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Like all other urban waterways, the biggest ongoing source of pollution in the Duwamish today comes from stormwater runoff that carries chemicals from our cars, buildings, roads, businesses and yards. King County is working with the City of Seattle and the State Department of Ecology to find ways to control these sources of pollution.

King County’s Lower Duwamish Waterway Source Control Implementation Plan

The Lower Duwamish Waterway Source Control Implementation Plan builds on over 50 years of investments made by King County to clean up the Duwamish River. The plan documents ongoing and priority source control actions and programs, and the County’s coordinated source control efforts with external partners in support of LDW Superfund sediment cleanup.

The plan offers information on the County’s continued commitment in the following areas:

  • Regulating and monitoring Duwamish area businesses that send wastewater to the County sewer system
  • Protecting Our Waters - King County’s long-term plan to control combined sewer overflows (CSOs)
  • Managing and implementing the County’s Phase I Municipal Stormwater permit, and compliance with water and air quality permits and regulations at County facilities
  • Scientific assessments of pollution sources, including sampling, source tracing and system mapping

The plan was developed following a series of studies to help identify source contributions throughout the entire Duwamish-Green watershed. The studies included:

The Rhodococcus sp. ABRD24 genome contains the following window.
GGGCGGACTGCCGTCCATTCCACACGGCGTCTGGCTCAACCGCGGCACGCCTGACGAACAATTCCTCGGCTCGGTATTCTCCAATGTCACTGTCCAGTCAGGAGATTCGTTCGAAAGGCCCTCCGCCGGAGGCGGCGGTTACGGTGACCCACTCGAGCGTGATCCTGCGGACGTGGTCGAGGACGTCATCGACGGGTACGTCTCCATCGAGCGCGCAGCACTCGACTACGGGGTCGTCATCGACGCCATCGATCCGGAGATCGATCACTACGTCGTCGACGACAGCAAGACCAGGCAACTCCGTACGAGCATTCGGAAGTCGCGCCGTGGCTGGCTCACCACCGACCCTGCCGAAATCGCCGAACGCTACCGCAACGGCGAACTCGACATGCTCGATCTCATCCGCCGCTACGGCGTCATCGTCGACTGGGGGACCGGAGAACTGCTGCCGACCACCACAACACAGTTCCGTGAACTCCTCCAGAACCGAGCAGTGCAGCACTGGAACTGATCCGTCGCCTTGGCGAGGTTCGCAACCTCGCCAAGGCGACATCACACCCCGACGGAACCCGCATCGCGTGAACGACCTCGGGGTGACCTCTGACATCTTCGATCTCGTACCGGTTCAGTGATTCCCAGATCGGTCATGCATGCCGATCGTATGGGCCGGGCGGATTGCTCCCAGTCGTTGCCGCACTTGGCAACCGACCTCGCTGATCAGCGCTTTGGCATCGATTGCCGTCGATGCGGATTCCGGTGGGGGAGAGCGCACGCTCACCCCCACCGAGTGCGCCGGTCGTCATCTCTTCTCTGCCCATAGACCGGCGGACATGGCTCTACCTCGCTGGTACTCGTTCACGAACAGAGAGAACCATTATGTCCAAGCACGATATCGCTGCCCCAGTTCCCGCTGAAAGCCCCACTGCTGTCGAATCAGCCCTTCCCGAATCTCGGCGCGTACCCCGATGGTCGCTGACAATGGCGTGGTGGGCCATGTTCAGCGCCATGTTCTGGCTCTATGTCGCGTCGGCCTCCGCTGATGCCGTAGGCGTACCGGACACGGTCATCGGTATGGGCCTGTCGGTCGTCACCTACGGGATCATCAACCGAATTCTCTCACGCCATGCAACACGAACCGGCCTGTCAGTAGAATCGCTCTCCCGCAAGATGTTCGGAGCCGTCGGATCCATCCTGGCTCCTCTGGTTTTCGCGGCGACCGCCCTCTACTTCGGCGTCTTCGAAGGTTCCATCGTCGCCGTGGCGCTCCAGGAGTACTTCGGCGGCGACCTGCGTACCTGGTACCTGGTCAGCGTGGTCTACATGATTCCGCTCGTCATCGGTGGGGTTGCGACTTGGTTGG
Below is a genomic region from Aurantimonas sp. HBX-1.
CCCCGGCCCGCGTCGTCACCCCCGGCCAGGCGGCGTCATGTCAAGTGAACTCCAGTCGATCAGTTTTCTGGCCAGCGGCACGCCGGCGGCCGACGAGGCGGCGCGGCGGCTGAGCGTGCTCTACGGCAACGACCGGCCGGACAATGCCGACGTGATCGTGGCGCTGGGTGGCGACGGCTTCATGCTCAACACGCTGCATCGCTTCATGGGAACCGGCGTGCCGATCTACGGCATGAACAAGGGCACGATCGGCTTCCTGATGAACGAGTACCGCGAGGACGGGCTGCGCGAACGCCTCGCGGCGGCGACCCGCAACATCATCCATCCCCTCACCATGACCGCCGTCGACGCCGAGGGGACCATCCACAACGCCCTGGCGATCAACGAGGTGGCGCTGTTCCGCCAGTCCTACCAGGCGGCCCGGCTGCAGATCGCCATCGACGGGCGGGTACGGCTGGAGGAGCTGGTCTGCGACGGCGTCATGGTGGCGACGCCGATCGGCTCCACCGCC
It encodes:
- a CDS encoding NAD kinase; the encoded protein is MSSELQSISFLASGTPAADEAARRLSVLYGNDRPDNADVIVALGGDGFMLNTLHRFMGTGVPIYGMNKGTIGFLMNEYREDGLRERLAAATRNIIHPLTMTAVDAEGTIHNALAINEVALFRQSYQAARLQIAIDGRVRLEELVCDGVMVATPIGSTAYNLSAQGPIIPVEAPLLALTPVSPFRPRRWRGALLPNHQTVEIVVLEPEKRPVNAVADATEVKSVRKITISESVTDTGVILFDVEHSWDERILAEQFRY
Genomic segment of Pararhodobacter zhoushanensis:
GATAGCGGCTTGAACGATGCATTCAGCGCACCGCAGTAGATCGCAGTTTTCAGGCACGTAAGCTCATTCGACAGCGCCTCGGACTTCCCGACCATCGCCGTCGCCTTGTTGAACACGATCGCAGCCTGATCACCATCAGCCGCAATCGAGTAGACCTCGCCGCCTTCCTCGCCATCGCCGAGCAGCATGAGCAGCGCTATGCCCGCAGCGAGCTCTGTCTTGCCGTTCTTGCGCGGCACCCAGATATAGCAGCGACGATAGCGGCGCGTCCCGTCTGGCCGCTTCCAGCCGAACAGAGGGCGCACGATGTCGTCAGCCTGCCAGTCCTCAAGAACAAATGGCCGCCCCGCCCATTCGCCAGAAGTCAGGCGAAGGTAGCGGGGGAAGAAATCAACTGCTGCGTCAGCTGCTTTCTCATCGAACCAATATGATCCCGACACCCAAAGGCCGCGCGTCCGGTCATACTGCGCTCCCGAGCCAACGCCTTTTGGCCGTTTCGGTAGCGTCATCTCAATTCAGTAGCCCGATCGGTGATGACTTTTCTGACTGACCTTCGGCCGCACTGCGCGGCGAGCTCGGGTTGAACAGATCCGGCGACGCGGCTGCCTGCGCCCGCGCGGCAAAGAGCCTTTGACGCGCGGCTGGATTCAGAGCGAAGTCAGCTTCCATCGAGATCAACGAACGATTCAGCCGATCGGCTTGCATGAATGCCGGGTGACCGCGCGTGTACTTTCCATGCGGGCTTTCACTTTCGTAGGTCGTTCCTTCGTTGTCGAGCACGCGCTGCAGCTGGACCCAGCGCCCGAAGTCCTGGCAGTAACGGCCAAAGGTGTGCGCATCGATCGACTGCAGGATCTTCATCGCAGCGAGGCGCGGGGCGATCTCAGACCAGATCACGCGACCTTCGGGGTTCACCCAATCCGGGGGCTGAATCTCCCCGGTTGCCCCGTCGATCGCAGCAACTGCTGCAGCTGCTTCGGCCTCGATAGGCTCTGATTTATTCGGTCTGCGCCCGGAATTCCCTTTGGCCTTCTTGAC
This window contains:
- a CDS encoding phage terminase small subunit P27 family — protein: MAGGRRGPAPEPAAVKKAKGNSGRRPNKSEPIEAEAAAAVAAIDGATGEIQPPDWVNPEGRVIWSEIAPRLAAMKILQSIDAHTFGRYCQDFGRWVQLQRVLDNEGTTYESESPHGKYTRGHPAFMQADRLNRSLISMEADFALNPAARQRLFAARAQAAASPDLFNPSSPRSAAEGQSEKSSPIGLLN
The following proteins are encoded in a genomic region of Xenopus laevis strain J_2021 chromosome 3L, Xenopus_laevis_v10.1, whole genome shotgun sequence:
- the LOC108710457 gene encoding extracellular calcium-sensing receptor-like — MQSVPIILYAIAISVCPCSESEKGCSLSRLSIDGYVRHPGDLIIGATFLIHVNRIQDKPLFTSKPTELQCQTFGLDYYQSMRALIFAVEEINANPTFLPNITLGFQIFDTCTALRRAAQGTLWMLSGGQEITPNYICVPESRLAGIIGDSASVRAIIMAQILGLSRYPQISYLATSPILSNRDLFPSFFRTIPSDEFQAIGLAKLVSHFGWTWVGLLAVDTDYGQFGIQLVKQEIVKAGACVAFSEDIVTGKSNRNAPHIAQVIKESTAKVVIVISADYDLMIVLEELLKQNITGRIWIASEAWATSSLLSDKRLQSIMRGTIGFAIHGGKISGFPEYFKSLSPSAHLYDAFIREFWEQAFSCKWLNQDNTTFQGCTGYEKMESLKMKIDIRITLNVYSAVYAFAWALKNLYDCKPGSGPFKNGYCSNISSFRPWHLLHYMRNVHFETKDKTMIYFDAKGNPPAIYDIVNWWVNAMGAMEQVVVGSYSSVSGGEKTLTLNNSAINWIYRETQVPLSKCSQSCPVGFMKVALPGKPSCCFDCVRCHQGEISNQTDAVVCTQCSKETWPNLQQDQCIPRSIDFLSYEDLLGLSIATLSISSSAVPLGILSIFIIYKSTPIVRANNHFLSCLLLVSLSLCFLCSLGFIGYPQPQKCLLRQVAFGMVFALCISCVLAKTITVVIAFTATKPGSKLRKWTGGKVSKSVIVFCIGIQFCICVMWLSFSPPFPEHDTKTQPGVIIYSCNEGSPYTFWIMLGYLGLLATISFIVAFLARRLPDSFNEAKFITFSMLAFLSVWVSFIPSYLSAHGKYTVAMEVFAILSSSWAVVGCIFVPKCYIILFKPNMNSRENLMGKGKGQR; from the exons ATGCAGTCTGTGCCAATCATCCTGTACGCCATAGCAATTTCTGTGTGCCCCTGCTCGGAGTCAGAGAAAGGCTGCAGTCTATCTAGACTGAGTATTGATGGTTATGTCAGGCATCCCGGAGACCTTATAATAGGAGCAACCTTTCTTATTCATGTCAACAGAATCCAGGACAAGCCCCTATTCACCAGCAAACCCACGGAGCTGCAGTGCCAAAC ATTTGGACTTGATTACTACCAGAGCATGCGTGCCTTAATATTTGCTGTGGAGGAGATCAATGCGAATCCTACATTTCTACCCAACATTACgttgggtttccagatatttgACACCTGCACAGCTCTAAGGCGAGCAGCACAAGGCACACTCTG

• Chemical characterization of the County’s CSOs
  • Chemical characterization of atmospheric deposition, water, sediment and suspended sediments in the Green watershed 
  • Specific studies targeting certain basins or problem chemicals

View source control implementation plan, reports and studies on the library page.

Reducing CSO volumes

In older parts of Seattle, pipes designed to carry both sewage and stormwater fill to capacity during heavy rain and must be released into a local waterbody to prevent them from backing up into streets, homes and businesses. While CSOs are about 90 percent stormwater, uncontrolled CSOs can contribute to degraded water quality and public health risks. Since 1990, King County has reduced CSO volumes in the Lower Duwamish Waterway by more than 90 percent. With five of 10 Lower Duwamish CSOs controlled as of 2007, King County's CSO program is now focusing on the remaining Duwamish CSOs, with planning targeting the beginning of major work in 2012. King County's current CSO Control Plan will invest $500 million to control remaining Lower Duwamish CSOs by 2030.

Selected King County studies and research

King County monitors existing conditions of the Duwamish River and Elliott Bay both with CSOs and the conditions of those water bodies if CSOs were eliminated. The original study was conducted in 1999. An updated assessment was completed in 2017. These studies help identify the most significant issues and focus source control efforts.


Other source control efforts include: